By Kelan Thomas
Given the current evidence for psychedelic “microdosing,” the risks may outweigh the benefits for many people.
This is because there is compelling theoretical evidence to suggest prolonged and repeated microdosing may cause valvular heart disease (VHD), and only weak survey evidence that it provides the benefits microdosers typically seek, such as enhanced cognition, or relief from depression and anxiety.
Prolonged receptor activation safety risk: 5HT2B and VHD
VHD is characterized by damage to the heart valves, which control the flow of blood into and away from the heart. VHD can cause shortness of breath, weakness, and sudden cardiac death.
One cause of VHD seems to be a certain class of medications: there is a consistent history of medications with strong serotonin 2B receptor (5HT2B) binding affinity being linked to the disease. In fact, a recent FDA regulatory forum toxicology expert review article has suggested that a medication’s 5HT2B binding affinity (Ki) was considered a better predictor of VHD risk than measures of functional activity such as EC50.
LSD and psilocybin (active metabolite psilocin) present concerns for VHD because they too bind to the 5HT2B receptor. Unfortunately, these psychedelics could potentially cause VHD when “microdosed” for many months to years.
Several medications with relatively strong 5HT2B receptor binding affinity (Ki < 500 nM) have been unquestionably associated with VHD, such as methylergonovine, methysergide, ergotamine, pergolide, cabergoline, fenfluramine (active metabolite norfenfluramine); where roughly 25% of patients developed new onset VHD, including some cases of heart valve thickening that required heart surgery and resulted in death.
In an epidemiologic case-control study of 29 MDMA users who averaged 3.6 tablets per week for 6.1 years, 28% had VHD confirmed by echocardiography versus none in the gender- and age-matched controls. This evidence demonstrates that chronically dosing another “psychedelic” with 5HT2B affinity, even when only taking a few doses per week, has also been associated with VHD.
Though derived from an epidemiologic study rather than a randomized controlled trial (RCT), this is a troubling statistic, since the psychedelics LSD and psilocybin used for microdosing have even stronger binding affinity for 5HT2B receptor than MDMA and its active metabolite MDA (+LSD Ki = 30 nM, psilocin Ki= 3.6 nM; MDMA Ki = 500 nM, MDA Ki = 100 nM), in addition to their “psychedelic” 5HT2A receptor effects.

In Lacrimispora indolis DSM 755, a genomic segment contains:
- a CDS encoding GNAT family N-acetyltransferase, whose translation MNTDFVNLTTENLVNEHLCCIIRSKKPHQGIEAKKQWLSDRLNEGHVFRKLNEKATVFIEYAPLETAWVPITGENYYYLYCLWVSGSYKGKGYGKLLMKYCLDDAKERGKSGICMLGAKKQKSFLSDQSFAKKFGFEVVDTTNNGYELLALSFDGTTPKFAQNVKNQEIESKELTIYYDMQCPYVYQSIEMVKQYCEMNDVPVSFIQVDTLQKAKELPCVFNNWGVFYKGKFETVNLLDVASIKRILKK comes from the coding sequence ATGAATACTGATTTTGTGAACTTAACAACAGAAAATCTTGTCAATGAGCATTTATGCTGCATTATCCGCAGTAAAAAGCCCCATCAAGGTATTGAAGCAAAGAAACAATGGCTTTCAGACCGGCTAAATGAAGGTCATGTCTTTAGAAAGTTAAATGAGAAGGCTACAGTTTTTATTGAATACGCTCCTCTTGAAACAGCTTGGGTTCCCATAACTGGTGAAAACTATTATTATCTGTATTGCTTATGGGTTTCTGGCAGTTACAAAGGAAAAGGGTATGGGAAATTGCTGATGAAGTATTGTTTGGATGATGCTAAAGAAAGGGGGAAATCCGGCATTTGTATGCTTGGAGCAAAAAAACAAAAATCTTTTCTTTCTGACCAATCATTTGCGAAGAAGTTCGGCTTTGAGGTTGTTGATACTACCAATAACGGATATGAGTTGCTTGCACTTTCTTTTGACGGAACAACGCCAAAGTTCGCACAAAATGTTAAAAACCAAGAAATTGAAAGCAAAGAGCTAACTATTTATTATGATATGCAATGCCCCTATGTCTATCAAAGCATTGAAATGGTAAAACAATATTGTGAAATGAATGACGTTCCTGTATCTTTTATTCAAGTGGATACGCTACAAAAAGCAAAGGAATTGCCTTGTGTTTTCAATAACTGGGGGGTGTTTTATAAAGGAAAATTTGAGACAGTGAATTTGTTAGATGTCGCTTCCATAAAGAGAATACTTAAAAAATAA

Is there evidence that microdosing is effective?
The most recently published RCT with groups assigned to placebo, LSD 13 mcg, or 26 mcg, produced negligible acute changes in mood or cognition in healthy volunteers, but did demonstrate modest changes on subjective ratings of items such as “feeling a drug effect.” Another study with the same dosing groups, plus an arm with LSD 6.5 mcg, also found a few dose-dependent acute changes on subjective ratings like “vigor,” while other measures of mood, cognition and physiologic response were unaffected. An RCT with slightly different microdosing groups of placebo, LSD 5 mcg, 10 mcg, and 20 mcg demonstrated no differences in perception, mentation, or concentration for older adults, but LSD did produce temporal dilation of suprasecond intervals in time perception. Another study using the same dosing groups found that LSD 20 mcg acutely decreased self-rated concentration, while attention, cognitive control, and mood were not affected; however, there was inter-individual variability in LSD effects on mood and cognition, which suggests that some people may be more responsive to microdosing.
The largest “self-blinding” RCT to date, with 191 participants who were on average microdosing LSD 13 mcg or psilocybin mushrooms 0.2 g every 3-4 days for 4 weeks, has demonstrated equal improvement for both placebo and microdosing groups, which suggests that beneficial effects could be explained by the placebo response. A safety RCT of placebo, LSD 5 mcg, 10 mcg, and 20 mcg microdosing every 4th day over 3 weeks also found no changes in cognition, balance and proprioception for older healthy volunteers. Another recent RCT investigated standardized quantities of Psilocybe galindoi truffles 0.7 g (corresponding to 1/10th medium-high dose) microdosed 5-7 times spread over 3 weeks, which demonstrated no effect on emotion processing or symptoms of anxiety and depression compared with placebo.
It is important to differentiate the potential risk associated with prolonged and repeated microdosing from the very limited physiological safety risk posed by a few “macrodoses” given weeks or months apart for psychedelic-assisted therapy. That said, given the lack of clinical trial evidence showing any clear benefit for microdosing, and the concerning theoretical safety risk of VHD, it is worth proceeding with caution and, at the very least, taking some weeks off between 4-week microdosing intervals. I would also encourage long-term microdosing researchers and microdosing survey app developers to begin collecting routine echocardiography results to systematically evaluate the risk of VHD.
Dr. Kelan Thomas, PharmD, MS, BCPS, BCPP is an Associate Professor of Clinical Sciences at Touro University California College of Pharmacy.